Mafia II
Reviewed by Brandy Shaul
Review Date Platform Genre Rating Production
2010-08-24 Xbox 360 Action M (Mature) 2K Games

We've been waiting for Mafia II for some time, and luckily, 2K Czech doesn't disappoint. Mafia II follows Vito Scaletta, a young Sicilian who, as a child, escaped to the US with his mother and father. Growing up in the slums of a New York City clone called Empire Bay, Vito quickly found himself hanging with the wrong crowd, and was given the choice of jail or heading off to war - World War II to be exact.

After returning from the war, Vito finds his now dead-father's debt hanging over the heads of his sister and mother. Rather than work at the docks as his father did before him, for what amounts to pennies a day, Vito once again enters into the dangerous world of organized crime to pay off their debt. You'll play as Vito as you work your way through the gritty underground of Empire Bay, experiencing the full range of ups and downs that can and did occur to the average member of the "family."

Mafia II is set in the 1940's and 1950's, and while comparable to Grand Theft Auto in terms of the grand scale of Empire Bay - a fully populated living world - the game is far from open-ended. Gameplay here sees one main mission active at a time, and it holds your hand through the gameplay.

That is, you could travel down the GPS labeled routes on your mini-map for the entire game and never really stray from the established path if you chose not to. If you do, however, you'll find that the world is almost entirely empty when it comes to side activities, save for a few clothing stores, gas stations or the occasional Playboy magazine scattered on tables or benches (Mafia II's form of a collection feature).

Luckily, this lack of side activities doesn't doom the game to failure, as the main storyline is so fun on its own. The storyline is engrossing, with most of the noteworthy characters having truly interesting backstories that are told during driving sequences or cutscenes. That being said, there is a lot of dialogue in the game, containing sarcastic, funny one-liners and jokes - if you're like us, you won't want to actually reach your current target destination without exhausting everything your companions have to say first.

In the middle of missions, you'll find a slew of munitions at your disposal, and an aiming system that caters nicely to those who will take the time to aim precisely, as the position of your shot matters greatly in how fast your enemies are defeated - aiming for the leg may be a great way to stun your opponent, but if you can go for the head-shot, even better.

In addition, Mafia II places a lot of emphasis on hand-to-hand combat, allowing you to punch, kick or otherwise beat the living hell out of anyone who stands in your way, whether armed or defenseless. The combat is simple and intuitive, which is a lucky thing, as there are quite a few instances where you are forced to battle a foe using nothing but your bare hands.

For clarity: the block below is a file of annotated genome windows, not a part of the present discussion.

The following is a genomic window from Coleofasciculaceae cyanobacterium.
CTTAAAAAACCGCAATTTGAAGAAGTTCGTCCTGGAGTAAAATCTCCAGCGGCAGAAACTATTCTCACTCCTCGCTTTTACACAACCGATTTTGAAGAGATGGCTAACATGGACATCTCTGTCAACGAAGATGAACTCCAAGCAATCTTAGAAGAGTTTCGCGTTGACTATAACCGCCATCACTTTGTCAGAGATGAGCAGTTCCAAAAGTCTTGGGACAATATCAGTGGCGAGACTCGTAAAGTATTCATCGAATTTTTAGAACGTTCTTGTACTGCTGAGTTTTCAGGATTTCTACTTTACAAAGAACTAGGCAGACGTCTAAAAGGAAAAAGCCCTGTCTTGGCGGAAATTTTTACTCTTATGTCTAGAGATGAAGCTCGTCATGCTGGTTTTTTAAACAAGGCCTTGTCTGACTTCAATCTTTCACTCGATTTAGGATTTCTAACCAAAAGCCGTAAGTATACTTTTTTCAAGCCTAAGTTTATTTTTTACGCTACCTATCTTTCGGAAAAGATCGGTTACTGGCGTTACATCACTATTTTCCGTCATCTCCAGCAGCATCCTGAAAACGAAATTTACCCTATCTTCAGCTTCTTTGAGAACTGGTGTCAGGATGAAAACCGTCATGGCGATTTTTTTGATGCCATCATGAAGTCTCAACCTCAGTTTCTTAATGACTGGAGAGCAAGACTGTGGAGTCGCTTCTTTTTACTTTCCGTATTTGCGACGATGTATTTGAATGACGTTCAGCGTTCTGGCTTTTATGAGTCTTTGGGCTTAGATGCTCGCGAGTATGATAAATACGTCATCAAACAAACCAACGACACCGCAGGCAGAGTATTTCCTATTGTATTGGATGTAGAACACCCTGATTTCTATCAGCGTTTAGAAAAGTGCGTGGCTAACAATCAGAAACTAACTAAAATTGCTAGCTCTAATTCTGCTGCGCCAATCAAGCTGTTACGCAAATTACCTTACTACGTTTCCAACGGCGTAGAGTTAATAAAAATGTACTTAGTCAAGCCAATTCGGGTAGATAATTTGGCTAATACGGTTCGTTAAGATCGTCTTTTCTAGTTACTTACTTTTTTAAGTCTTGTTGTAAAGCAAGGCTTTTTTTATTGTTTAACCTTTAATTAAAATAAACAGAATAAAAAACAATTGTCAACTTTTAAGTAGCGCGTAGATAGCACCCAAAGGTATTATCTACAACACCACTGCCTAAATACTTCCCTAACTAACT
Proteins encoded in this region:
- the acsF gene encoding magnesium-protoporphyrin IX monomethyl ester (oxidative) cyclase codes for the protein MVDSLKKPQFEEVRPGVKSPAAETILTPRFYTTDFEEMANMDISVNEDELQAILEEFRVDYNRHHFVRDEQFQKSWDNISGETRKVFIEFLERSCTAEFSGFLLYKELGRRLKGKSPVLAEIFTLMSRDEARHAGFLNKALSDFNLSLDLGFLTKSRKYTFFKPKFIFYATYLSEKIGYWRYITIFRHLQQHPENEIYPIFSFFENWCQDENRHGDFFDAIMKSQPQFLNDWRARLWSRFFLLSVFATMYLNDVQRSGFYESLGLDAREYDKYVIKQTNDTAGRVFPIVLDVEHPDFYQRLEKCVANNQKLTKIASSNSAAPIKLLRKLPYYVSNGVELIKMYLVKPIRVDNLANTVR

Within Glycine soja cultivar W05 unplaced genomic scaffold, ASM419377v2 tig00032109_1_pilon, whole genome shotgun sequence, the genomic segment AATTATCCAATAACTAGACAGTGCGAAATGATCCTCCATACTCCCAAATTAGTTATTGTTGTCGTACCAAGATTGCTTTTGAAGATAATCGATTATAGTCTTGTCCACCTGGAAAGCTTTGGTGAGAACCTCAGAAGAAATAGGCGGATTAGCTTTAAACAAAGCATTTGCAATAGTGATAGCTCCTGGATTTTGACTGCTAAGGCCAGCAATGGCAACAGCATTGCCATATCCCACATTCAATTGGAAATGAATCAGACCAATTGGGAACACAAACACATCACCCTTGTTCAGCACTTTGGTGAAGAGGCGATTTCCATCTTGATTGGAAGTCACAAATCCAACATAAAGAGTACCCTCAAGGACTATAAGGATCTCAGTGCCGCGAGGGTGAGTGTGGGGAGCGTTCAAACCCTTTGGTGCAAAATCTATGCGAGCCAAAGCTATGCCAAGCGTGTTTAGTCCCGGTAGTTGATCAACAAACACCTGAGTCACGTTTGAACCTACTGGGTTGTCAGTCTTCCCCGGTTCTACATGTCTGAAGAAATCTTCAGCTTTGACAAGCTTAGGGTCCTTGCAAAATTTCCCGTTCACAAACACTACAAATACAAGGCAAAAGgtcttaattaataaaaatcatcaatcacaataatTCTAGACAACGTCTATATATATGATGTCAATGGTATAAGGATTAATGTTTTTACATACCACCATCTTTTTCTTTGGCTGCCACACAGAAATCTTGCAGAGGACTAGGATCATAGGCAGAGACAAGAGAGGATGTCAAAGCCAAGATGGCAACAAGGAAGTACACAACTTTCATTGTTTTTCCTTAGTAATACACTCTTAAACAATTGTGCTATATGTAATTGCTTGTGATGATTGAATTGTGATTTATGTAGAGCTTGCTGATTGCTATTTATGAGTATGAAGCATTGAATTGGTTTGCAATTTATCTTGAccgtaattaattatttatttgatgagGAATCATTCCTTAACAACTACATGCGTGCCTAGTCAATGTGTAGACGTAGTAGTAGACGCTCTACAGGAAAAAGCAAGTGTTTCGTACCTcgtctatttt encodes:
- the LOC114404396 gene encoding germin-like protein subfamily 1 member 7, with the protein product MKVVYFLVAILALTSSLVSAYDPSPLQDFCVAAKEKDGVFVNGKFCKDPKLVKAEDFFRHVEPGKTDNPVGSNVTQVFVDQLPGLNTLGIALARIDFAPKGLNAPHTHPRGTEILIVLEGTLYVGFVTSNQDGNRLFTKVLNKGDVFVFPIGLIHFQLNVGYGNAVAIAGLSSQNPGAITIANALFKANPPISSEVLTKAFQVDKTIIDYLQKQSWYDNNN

As you might expect, the police won't take too kindly to your actions throughout the game, with an interesting mechanic being added to the traditional "you did something wrong, we're going to chase you" setup. If you speed, hit a pedestrian, etc. there's a chance that the police will see your face or write down your license plate number, turning the standard star-based wanted system (which still does exist, and is the norm) into something more dangerous. Become a wanted man, and you'll need to change your clothes to escape it, even if there isn't a cop to be seen in your vicinity. Likewise, if your car is wanted, you can either ditch it entirely, or you can take it to a Chop Shop to be repainted, or to change the license plate number.

If Mafia II has a flaw, it's in the length of some of the later missions, and the lack of checkpoints therein. To be specific, if you fail a mission towards the end of the game, you could find yourself having to replay 15-30 minutes of content. Luckily, the game's normal difficulty setting isn't terribly difficult, and if you use the ample cover given to you during firefights (rather than, say, running into the middle of a shootout, guns blazing like a mad man), your deaths should be kept to a minimum - even more so due to your regenerating health.

In terms of the game's technical aspects, Mafia II is one of the prettiest games we've seen in a while. The first portion of the game, that portion set in the 1940's, takes place during the winter months, with snow on the ground and streets. As you walk through snow, your feet leave prints, and you'll find that your car becomes covered with falling snow and dirt that has splashed onto the sides from the wet streets.

The game just feels real, with real music from the 1940's and 50's playing on the radio as you drive (Bing Crosby and the Andrews Sisters being just two examples), and news broadcasts talking about real-world events that occurred during that exact time frame - news about Germany and Russia, or of meetings between Winston Churchill and FDR. The developers did their homework, and it shows.

Even with its lack of side quests and flawed checkpoint system, Mafia II excels in the major areas that count - the storyline and voice-acting are top notch, the graphics are something to behold, and the game is just downright fun to play. If you have any interest in the game whatsoever, you're doing yourself a disservice by not picking this one up.

Special thanks to Jennie Sue and 2K Games for providing a copy of this title.

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